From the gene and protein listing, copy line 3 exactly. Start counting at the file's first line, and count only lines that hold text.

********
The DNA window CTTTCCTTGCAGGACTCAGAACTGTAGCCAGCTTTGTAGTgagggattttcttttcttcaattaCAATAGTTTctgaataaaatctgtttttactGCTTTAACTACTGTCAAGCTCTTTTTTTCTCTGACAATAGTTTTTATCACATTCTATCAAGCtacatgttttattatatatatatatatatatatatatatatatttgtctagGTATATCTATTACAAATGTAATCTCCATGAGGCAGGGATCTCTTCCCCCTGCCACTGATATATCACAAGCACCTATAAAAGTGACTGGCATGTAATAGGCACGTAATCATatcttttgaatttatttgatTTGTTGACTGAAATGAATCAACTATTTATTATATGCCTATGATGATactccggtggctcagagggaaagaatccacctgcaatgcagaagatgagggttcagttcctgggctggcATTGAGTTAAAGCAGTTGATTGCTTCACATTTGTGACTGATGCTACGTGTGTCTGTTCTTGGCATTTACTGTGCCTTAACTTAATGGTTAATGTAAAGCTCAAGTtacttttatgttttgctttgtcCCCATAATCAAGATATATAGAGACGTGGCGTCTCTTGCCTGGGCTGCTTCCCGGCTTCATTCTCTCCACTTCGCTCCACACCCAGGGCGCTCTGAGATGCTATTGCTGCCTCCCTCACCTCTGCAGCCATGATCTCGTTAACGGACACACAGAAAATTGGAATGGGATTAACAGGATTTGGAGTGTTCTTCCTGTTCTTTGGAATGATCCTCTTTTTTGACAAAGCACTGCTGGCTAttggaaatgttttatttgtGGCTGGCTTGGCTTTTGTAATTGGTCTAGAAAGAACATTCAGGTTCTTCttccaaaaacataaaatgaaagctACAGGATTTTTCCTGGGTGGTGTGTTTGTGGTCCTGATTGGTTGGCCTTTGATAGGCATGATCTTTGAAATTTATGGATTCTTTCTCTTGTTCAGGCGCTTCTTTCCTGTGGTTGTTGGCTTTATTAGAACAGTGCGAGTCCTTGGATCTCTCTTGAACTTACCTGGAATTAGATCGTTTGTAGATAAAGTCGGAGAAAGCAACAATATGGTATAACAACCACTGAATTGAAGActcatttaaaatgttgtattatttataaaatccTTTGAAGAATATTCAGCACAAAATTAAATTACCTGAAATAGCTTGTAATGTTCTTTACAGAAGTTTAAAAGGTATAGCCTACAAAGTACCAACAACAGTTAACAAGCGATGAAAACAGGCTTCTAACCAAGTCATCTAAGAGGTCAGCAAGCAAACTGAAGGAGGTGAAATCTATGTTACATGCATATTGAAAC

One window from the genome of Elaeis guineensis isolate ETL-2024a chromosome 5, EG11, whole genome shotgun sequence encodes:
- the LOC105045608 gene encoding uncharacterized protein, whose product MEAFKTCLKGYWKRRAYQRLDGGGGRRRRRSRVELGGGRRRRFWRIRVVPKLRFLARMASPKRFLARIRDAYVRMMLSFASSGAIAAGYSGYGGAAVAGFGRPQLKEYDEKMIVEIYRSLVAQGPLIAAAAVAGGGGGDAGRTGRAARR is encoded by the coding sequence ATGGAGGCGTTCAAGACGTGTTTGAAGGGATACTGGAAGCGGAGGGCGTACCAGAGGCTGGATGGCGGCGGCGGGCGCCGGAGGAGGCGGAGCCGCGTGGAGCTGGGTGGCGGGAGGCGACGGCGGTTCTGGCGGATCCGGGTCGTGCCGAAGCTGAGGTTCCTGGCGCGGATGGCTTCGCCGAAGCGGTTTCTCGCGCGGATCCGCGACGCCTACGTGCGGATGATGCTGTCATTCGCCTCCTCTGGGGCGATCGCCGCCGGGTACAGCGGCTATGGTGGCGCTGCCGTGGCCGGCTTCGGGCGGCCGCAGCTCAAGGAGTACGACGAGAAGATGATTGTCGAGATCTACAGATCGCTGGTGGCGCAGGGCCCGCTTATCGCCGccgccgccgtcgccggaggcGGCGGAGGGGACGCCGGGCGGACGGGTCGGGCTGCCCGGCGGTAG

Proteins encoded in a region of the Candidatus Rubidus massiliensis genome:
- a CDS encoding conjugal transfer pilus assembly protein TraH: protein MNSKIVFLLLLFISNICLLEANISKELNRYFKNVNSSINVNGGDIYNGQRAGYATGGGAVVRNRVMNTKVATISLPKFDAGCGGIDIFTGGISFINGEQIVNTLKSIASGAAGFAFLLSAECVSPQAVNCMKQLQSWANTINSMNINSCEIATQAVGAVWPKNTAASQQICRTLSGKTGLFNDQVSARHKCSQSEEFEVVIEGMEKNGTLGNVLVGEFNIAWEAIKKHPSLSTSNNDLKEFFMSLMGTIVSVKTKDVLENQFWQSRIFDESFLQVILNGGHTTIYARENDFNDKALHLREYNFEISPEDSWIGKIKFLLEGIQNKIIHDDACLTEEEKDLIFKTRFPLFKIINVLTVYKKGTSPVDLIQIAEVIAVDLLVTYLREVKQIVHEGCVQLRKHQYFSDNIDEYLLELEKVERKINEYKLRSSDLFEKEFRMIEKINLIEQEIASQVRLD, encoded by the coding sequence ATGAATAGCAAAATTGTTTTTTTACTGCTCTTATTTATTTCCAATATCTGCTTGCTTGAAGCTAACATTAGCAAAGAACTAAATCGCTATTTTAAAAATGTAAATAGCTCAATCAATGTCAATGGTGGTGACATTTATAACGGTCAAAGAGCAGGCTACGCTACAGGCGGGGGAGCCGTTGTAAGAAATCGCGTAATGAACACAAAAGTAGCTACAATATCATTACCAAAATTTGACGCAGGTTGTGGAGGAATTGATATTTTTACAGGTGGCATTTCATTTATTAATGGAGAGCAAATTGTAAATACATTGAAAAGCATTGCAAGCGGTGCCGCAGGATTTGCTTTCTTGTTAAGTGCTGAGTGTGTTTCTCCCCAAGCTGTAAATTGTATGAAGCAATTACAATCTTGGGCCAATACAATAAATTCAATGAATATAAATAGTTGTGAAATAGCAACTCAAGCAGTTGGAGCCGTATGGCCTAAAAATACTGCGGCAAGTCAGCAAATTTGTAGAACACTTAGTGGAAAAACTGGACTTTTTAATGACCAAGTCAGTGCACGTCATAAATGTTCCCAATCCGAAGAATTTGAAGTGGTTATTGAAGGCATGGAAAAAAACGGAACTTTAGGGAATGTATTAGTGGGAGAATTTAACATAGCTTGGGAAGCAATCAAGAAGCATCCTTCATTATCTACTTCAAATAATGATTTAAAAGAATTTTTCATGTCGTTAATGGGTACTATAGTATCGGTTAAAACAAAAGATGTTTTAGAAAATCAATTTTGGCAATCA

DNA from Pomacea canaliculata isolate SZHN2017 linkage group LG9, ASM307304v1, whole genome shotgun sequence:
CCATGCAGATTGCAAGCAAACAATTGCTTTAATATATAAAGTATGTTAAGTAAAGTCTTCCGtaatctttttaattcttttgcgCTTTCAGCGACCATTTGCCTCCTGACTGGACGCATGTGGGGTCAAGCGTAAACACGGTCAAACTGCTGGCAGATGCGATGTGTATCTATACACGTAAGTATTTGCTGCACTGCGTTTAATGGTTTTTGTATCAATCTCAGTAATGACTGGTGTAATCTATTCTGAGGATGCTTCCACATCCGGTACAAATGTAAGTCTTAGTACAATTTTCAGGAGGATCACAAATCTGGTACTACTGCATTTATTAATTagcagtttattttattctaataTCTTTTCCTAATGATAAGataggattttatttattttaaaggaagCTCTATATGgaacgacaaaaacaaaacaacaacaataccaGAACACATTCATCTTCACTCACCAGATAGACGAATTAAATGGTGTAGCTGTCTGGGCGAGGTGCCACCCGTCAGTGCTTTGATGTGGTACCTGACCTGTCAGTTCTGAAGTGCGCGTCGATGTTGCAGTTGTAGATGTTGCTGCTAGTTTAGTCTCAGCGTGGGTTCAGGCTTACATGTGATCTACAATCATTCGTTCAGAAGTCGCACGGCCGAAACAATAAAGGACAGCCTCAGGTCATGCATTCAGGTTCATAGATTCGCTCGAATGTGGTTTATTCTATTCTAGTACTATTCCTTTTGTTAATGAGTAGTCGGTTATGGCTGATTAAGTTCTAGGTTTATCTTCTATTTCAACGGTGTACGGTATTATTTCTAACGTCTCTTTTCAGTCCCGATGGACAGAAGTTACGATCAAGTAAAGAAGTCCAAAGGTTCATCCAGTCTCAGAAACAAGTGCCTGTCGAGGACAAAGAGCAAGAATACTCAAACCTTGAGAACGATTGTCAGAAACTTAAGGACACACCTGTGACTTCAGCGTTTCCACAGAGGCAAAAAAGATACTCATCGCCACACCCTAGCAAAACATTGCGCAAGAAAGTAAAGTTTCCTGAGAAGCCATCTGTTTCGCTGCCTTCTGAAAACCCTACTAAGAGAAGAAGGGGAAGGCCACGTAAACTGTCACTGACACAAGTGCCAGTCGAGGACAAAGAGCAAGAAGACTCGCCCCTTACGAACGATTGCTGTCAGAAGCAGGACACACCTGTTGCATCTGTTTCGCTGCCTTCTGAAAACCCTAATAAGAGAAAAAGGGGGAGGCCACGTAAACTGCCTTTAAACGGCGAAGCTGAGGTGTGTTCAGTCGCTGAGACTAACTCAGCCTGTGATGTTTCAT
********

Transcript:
- the LOC105045608 gene encoding uncharacterized protein, whose product MEAFKTCLKGYWKRRAYQRLDGGGGRRRRRSRVELGGGRRRRFWRIRVVPKLRFLARMASPKRFLARIRDAYVRMMLSFASSGAIAAGYSGYGGAAVAGFGRPQLKEYDEKMIVEIYRSLVAQGPLIAAAAVAGGGGGDAGRTGRAARR is encoded by the coding sequence ATGGAGGCGTTCAAGACGTGTTTGAAGGGATACTGGAAGCGGAGGGCGTACCAGAGGCTGGATGGCGGCGGCGGGCGCCGGAGGAGGCGGAGCCGCGTGGAGCTGGGTGGCGGGAGGCGACGGCGGTTCTGGCGGATCCGGGTCGTGCCGAAGCTGAGGTTCCTGGCGCGGATGGCTTCGCCGAAGCGGTTTCTCGCGCGGATCCGCGACGCCTACGTGCGGATGATGCTGTCATTCGCCTCCTCTGGGGCGATCGCCGCCGGGTACAGCGGCTATGGTGGCGCTGCCGTGGCCGGCTTCGGGCGGCCGCAGCTCAAGGAGTACGACGAGAAGATGATTGTCGAGATCTACAGATCGCTGGTGGCGCAGGGCCCGCTTATCGCCGccgccgccgtcgccggaggcGGCGGAGGGGACGCCGGGCGGACGGGTCGGGCTGCCCGGCGGTAG